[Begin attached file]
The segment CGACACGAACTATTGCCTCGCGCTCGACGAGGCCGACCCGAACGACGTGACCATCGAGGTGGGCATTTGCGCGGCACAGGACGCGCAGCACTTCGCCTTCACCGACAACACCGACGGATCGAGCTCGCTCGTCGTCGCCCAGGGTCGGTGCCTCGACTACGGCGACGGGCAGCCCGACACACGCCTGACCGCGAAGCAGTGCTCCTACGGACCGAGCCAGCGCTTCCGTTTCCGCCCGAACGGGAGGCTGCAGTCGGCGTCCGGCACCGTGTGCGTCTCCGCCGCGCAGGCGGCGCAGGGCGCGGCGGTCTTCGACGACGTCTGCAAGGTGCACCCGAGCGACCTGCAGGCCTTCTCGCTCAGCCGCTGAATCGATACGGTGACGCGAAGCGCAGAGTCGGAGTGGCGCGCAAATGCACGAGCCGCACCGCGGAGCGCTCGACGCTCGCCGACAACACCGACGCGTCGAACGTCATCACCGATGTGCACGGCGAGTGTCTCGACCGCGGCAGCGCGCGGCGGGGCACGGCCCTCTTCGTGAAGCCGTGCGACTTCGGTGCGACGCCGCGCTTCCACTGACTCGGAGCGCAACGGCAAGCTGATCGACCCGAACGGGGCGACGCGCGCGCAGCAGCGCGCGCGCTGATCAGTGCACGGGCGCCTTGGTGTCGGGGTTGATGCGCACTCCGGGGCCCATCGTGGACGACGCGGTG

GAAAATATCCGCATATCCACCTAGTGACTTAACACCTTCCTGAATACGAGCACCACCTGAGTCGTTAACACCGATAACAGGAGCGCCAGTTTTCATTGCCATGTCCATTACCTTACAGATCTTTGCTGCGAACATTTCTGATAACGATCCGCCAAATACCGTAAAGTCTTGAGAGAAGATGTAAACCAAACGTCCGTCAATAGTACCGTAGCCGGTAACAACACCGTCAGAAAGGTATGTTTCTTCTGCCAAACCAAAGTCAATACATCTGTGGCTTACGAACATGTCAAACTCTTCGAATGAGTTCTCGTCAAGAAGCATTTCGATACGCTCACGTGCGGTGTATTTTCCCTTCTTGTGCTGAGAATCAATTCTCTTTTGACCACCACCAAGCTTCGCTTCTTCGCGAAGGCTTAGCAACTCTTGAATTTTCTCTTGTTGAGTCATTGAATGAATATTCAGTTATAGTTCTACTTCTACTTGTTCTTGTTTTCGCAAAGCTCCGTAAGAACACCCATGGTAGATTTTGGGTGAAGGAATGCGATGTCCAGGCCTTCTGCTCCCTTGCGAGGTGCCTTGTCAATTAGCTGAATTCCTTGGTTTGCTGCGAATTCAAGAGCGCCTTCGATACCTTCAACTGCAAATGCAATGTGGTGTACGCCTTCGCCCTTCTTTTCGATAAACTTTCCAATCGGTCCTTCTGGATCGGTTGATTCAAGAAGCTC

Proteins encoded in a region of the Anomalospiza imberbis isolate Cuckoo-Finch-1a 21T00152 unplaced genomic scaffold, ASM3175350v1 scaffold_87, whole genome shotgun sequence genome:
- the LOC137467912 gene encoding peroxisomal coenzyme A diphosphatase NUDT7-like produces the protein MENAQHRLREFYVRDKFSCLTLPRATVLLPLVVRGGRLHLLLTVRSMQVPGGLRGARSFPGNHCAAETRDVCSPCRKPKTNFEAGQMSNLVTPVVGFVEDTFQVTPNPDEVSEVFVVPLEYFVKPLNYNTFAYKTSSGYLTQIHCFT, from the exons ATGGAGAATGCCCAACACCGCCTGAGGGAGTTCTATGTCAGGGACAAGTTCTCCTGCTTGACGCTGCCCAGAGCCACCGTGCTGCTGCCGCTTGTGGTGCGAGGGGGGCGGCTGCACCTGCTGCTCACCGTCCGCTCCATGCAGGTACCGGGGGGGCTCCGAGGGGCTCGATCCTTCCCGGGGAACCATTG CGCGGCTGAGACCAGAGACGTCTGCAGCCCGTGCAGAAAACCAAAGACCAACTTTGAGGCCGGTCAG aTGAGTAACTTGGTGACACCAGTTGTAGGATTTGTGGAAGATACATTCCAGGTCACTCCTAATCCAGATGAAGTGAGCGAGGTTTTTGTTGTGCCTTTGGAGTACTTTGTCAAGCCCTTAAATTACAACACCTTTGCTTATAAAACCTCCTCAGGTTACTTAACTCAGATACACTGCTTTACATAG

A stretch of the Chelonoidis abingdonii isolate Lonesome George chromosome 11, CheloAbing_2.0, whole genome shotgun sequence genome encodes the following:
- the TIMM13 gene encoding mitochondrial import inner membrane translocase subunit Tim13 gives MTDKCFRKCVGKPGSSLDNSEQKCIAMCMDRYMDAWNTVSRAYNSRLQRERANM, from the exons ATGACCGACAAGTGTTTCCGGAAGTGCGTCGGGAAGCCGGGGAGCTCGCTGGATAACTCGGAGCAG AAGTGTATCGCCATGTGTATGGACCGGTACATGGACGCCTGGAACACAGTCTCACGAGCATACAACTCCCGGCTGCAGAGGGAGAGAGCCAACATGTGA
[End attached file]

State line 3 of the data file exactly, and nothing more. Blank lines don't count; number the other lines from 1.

Proteins encoded in a region of the Anomalospiza imberbis isolate Cuckoo-Finch-1a 21T00152 unplaced genomic scaffold, ASM3175350v1 scaffold_87, whole genome shotgun sequence genome: